10 Winning Divorce Strategies

Divorce|November 16th 2016

Sadly and irreparably it has happened. Divorce is on the way. Why? How? Why you? Why us? These are questions you will probably be thinking about over and over. You probably don’t want this to happen and have done what you can to avoid. But you’ve decided and so has your soon-to-be ex so it’s now upon you. You’re feeling scared, anxious and down in the dumps. Neither of you know how this is going to turn out. You can only hope for the best but the reality is that neither of you are in a good place.

So now what do you do?

It’s easy for me as a veteran of thousands of divorces in my well-over 30 year career to come out with platitudes, especially when you’re in no mood to listen. However, what I would say to start with is that it’s a well-known fact that life, at times, can be very, very, cruel. There are wonderful times we all experience, but there are tragic times too. No-one escapes. Life in all its glory or life in its deep sadness touches us all in its own way. And when it hits, it does hit hard and then, as if that’s not hard enough to handle, other bad things seem to happen on top and all at once.

So what can you do?

You can remember, and keep telling yourself, that you aren’t alone. All of us human beings go through the good and the bad. It’s a daily lottery and it’s called being human and being alive.

But what can I advise you to do to make life during divorce easier? I’ve had a good think and come up with ten of the most important strategies to help you get through it.

1) The most important of all. Make decisions only to help you and not to harm your ex.

I am sometimes surprised by how many people sit in my office who are clearly deeply angry and bitterly trying to decide which strategy will most hurt their ex. Did you read that carefully? In case you didn’t, I will also add, don’t go there! Not for one moment. Don’t give your ex a second thought when it comes to planning your best possible future. If divorce is the best option for you who cares if your ex is free to remarry as well? They may not want another possible bust-up later down the line and being free to remarry is the last thing they want. And while you’re at it, don’t be tempted to hide, lie, or perjure yourself to make sure your ex gets as little as possible. You probably will get found out, even years later, and then it will all start again together with a huge costs bill. Don’t exaggerate either. Be fair and realistic. If the Judge accepts what you say is fair he will most likely be on your side.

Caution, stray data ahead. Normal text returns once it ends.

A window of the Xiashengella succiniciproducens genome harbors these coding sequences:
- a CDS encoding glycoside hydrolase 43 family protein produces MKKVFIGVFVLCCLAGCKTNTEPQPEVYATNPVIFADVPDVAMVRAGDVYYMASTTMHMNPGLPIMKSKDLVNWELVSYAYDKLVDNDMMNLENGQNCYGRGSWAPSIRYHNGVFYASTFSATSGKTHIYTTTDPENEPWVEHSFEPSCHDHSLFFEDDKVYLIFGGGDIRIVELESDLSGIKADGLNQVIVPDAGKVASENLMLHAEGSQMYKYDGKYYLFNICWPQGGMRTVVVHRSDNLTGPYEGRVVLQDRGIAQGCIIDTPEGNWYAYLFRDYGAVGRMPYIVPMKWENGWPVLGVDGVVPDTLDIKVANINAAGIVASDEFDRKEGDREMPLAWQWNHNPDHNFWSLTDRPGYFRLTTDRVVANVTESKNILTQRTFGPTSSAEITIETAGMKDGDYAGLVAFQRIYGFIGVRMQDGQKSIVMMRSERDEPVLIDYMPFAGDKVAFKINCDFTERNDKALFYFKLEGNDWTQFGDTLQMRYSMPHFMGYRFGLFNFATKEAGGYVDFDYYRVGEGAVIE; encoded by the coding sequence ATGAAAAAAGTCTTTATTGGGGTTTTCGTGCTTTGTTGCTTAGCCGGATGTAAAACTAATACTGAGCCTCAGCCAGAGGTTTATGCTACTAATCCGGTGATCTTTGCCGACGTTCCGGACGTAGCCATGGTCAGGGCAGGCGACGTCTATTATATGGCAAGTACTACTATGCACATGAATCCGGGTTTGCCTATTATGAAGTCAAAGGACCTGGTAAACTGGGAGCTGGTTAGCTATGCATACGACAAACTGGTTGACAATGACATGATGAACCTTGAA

2) Come to terms with where you are now.

It’s happened and now it’s time to accept this is the lowest you will feel and then move on. Time will heal you far more than you think. However, I must stress this point: don’t be in too much of a rush either. Try and pace this sensibly. Don’t be full of guilt, don’t be full of regrets. Decision made, a new life beckons so give it your best shot. Don’t reject counselling. It can be very helpful especially if you feel guilty about the breakdown of your marriage. Accepting where you are is an important part of moving on.

3) Don’t allow yourself to look down or back.

It’s tempting to look back and wallow in self-pity, lose weight, cry, be angry, and just give in to all those negative emotions. Unfortunately it will only harm you, and no one else. So don’t waste your breath. Get a grip, look forward and get rid of all that anger. Exercise and keep exercising until you’ve burned your anger away in calories. You will feel a lot better for it. Never depart from your strategy of moving onwards, upwards and away from where you are now. So remember, however tempting, don’t send an email or text to your ex after a glass or more of wine, don’t email around your ex’s company to get revenge. It will all come back to haunt you. Turn off your phone and iPad in the evening and watch TV. Or go to the gym if you can. Anything but dwelling on the bad feelings.

4) Always be respectful of your ex.

Don’t flaunt a new relationship in their face. Treat your ex with respect and hopefully it will work both ways. You once were a partnership. Think of how you used to bounce off each other when it was successful. Work on those skills at this, the most important time for both of you and of your children. Threats, withholding money or the children, arguments, silences, anger – none of it will work. Kindness and respect might.

5) Get the right lawyer for you.

Someone who will give you confidence and won’t be afraid to tell you straight out if you’re asking too much or giving too little. If the lawyer isn’t strong and pragmatic enough with you, how would that work in practice? Doing everything you want might result in you being left with a huge costs bill and a poor outcome. Make sure you fully understand the cost and the likely outcome. You’ve chosen your lawyer, now you want to be on the same page as your lawyer. If you don’t know, or aren’t sure, don’t guess. You want a good partnership with a lawyer. Remember this too: a lawyer who can’t give you a reasonable range is probably not the one you want on your side.

6) Don’t settle unless you’re absolutely sure.

You might be under pressure to settle but rarely asking for time is unreasonable. There’s no point crying later. Let me add that there’s no point instructing your lawyer two ways – one to dig deep and report back the other to settle as fast as possible. Keep calm take advice and then when advised to settle only do so when you feel ready. On the other hand you’re paying your lawyer to advise you, don’t dismiss it out of hand either. If you have a good relationship it shouldn’t be a problem.